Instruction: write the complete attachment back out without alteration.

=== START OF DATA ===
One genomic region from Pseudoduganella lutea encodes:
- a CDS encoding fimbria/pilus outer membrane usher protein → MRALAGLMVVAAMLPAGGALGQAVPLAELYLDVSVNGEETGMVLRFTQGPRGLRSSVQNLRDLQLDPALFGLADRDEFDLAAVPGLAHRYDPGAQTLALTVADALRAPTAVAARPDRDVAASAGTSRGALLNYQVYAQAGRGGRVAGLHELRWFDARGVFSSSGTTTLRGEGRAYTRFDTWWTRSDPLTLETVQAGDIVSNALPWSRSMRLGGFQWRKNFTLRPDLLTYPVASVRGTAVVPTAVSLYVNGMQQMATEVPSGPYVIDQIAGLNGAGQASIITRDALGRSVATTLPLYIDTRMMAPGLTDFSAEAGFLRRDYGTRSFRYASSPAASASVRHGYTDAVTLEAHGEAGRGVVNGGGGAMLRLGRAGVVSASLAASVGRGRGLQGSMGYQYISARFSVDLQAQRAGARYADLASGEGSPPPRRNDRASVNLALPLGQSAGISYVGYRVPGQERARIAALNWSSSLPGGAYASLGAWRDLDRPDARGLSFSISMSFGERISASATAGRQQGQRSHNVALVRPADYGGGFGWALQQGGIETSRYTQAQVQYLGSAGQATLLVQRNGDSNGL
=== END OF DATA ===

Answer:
One genomic region from Pseudoduganella lutea encodes:
- a CDS encoding fimbria/pilus outer membrane usher protein → MRALAGLMVVAAMLPAGGALGQAVPLAELYLDVSVNGEETGMVLRFTQGPRGLRSSVQNLRDLQLDPALFGLADRDEFDLAAVPGLAHRYDPGAQTLALTVADALRAPTAVAARPDRDVAASAGTSRGALLNYQVYAQAGRGGRVAGLHELRWFDARGVFSSSGTTTLRGEGRAYTRFDTWWTRSDPLTLETVQAGDIVSNALPWSRSMRLGGFQWRKNFTLRPDLLTYPVASVRGTAVVPTAVSLYVNGMQQMATEVPSGPYVIDQIAGLNGAGQASIITRDALGRSVATTLPLYIDTRMMAPGLTDFSAEAGFLRRDYGTRSFRYASSPAASASVRHGYTDAVTLEAHGEAGRGVVNGGGGAMLRLGRAGVVSASLAASVGRGRGLQGSMGYQYISARFSVDLQAQRAGARYADLASGEGSPPPRRNDRASVNLALPLGQSAGISYVGYRVPGQERARIAALNWSSSLPGGAYASLGAWRDLDRPDARGLSFSISMSFGERISASATAGRQQGQRSHNVALVRPADYGGGFGWALQQGGIETSRYTQAQVQYLGSAGQATLLVQRNGDSNGL